A salary guide is great for candidates to benchmark their current position in the marketplace but it can also be great for employers and hiring managers when recruiting for open positions in their business. Four reasons for this include: Salary Guidelines Our consultants recruit for numerous roles throughout the year in vastly different industries and areas across Ireland. We use their experiences to pull together realistic salary guideline to help candidates and clients manage their expectations. These figures can be used by clients to help them understand their industry and competitors which will result in hiring valuable employees whose earnings equal the cost of their labour. Identify Trends That Can Effect A Person’s Application For changing industries like IT and the digital sphere where different skills and languages are constantly coming online there is the requirement to understand what is valuable to positions that you are looking to recruit for. Salary guides are great because consultants provide commentary on each industry offering an overview of the marketplace for the reader which will help them when hiring for new positions. Benchmark Against Previous Years No two years are the same and it is the same for salaries and trends. For new companies, or companies entering new territory, salary surveys can be of vital importance when making decisions and preparing hiring and budget processes. Your talent is the most important element of your company so getting this right is your most critical action. It Can Help With Salary Negotiations Knowing the value of a new hire is very important but at some stage an existing employee will come to you asking for a raise and salary guides can help you understand the market value of the skills and abilities that your talent possesses, as well as underlining what added value employees can gain through upskilling into new and improving areas of their trade.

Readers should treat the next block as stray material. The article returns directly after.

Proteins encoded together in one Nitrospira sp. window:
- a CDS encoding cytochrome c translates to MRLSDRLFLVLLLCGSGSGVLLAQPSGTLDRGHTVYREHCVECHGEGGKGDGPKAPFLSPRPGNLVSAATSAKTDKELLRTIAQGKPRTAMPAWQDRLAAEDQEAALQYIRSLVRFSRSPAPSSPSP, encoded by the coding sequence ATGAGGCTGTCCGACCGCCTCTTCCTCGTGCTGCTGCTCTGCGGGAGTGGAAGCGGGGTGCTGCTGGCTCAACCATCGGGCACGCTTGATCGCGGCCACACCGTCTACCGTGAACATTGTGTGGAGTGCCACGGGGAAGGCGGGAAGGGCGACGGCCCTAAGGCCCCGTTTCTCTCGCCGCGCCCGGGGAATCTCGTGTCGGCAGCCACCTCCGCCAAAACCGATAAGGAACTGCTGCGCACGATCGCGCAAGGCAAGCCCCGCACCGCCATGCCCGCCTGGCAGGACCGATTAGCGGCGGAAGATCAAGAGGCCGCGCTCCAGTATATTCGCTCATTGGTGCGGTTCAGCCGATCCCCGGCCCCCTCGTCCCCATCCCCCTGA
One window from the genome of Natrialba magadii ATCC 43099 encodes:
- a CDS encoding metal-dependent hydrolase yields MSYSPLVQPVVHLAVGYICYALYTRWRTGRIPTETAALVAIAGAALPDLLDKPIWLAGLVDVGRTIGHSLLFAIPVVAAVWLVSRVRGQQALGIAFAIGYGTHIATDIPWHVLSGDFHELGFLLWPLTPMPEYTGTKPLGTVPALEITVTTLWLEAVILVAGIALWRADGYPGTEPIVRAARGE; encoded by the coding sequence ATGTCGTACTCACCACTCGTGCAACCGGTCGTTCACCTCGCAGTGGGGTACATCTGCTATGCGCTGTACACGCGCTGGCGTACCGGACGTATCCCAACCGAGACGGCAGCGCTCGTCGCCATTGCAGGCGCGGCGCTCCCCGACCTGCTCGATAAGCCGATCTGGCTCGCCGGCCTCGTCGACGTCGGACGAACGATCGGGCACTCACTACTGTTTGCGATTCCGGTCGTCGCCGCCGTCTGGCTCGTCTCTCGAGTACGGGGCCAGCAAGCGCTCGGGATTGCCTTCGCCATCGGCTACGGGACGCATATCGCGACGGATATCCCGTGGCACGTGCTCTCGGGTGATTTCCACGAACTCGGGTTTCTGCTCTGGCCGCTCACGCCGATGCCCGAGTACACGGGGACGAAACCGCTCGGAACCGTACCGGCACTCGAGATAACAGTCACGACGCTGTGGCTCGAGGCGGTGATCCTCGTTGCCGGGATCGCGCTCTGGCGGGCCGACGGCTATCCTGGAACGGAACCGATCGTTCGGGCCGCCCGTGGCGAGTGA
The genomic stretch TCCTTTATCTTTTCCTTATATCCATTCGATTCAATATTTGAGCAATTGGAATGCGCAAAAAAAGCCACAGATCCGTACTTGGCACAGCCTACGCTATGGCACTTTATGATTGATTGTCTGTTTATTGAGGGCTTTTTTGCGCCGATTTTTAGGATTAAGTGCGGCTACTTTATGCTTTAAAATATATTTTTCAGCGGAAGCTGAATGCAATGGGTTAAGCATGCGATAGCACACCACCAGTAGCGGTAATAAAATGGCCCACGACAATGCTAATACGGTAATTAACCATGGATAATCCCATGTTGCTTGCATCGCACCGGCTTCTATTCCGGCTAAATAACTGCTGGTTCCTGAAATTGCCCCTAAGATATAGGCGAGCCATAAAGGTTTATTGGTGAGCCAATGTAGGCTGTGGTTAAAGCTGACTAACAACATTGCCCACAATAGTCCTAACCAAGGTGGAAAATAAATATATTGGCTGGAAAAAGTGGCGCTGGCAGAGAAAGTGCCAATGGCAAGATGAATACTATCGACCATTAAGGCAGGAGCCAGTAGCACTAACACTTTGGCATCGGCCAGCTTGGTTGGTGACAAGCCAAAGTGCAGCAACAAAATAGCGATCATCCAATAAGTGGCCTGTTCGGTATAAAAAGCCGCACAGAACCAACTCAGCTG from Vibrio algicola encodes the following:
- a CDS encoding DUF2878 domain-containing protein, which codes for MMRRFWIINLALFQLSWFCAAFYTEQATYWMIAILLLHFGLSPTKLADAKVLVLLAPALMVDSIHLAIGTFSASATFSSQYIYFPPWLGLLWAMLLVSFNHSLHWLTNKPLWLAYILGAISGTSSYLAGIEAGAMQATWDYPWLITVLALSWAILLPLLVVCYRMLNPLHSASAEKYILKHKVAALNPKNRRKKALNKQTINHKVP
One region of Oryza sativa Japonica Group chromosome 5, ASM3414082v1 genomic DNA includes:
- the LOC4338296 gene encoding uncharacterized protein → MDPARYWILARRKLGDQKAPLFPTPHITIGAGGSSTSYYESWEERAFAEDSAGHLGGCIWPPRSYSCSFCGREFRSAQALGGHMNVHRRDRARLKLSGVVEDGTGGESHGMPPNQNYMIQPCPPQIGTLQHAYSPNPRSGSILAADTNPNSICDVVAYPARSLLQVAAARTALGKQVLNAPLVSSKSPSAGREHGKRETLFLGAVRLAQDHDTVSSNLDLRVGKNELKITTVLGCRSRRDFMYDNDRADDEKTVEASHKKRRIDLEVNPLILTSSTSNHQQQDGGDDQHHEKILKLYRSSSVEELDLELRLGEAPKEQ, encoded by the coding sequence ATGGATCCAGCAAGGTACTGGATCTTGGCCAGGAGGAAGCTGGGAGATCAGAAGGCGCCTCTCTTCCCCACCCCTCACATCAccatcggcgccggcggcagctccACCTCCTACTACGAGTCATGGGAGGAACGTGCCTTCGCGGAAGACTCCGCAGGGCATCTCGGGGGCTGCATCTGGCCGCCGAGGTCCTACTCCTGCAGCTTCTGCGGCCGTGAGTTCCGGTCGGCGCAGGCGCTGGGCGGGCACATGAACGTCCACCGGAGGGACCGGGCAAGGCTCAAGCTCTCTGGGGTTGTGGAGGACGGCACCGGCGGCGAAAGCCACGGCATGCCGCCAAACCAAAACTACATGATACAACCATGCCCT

The HR market in Ireland is experiencing increased growth and movement and competition for top talent is still as fierce as ever. The HR Team in Sigmar have compiled a list of themes and questions relating to them that we have seen coming up in HR interviews over the past year which you may find useful. Culture It’s the hot topic on every employer’s lips. Everyone’s company has a unique culture and every company wants theirs to be a point of differentiation in the market. Culture comes from everyone in an organisation but generally it comes down to HR to communicate and drive the company’s strategy around culture. Here are some of the questions to consider: How do you ensure local and international new hires will be a good cultural fit in your organisation? What traits do you feel would suit your organisation the best and why? What are 3 initiatives you have created to improve employee experience and togetherness? Technology This year saw a huge increase in the emphasis on big data and analytics to understand employee interactions and productivity. HR teams can now use technology to identify areas for improvement and for streamlining workflows which can be used for management reporting, performance reviews and identifying inefficiencies. Asking questions like these below can help identify how future focused candidates are: What improvements have you seen from using HR data and analytics in your company? How has HR data and analytics affected HR strategy in your current organisation? How has HR software influenced how HR communicates rewards and benefits information? Attraction and Retention As the market continues to grow, competition for talent is becoming more and more complex. Once the recruitment process is complete Employee Engagement begins and will be very much the focus of many MNC and SME companies in 2016. Questions to consider for interviews: What innovative or creative talent acquisition processes have you developed and what were the results? What methods have you put in place to engage a very diverse workforce including millennials and older generations on a local and global scale? What unique benefit offerings have you introduced to your company? Performance Management (HPWOs) Having a Performance Management process in place is key to the overall strategy of the company. It increases employee satisfaction and is a predictor of the success of future operational goals. As HR in most cases is aligned with the overall corporate strategy, this is a critical function to get right. That being said it is an evolving process with more companies looking at different ways of monitoring performance. What is your idea of an ideal Performance Management process for a large global MNC? Describe if you ever reviewed or implemented a cloud based solution for Performance Management? What were the pros and cons? What has typically been the biggest barriers to building a collaborative culture that supports engagement, satisfaction and performance to ensure sustainable growth? Market Knowledge Generally candidates will always have questions relating to Stakeholder Management, Cost Savings and how you would see their role developing over the first 3, 6 and 12 months in the job. In addition to this these are a couple of typical questions we are seeing being asked at all levels: What type of candidates do you feel will be most sought after over the next 3 years and how would you attract them? What financial and non-financial rewards do you see as the most valuable in the market at the moment and why? What is your thoughts and experience on recruiting through Social Media?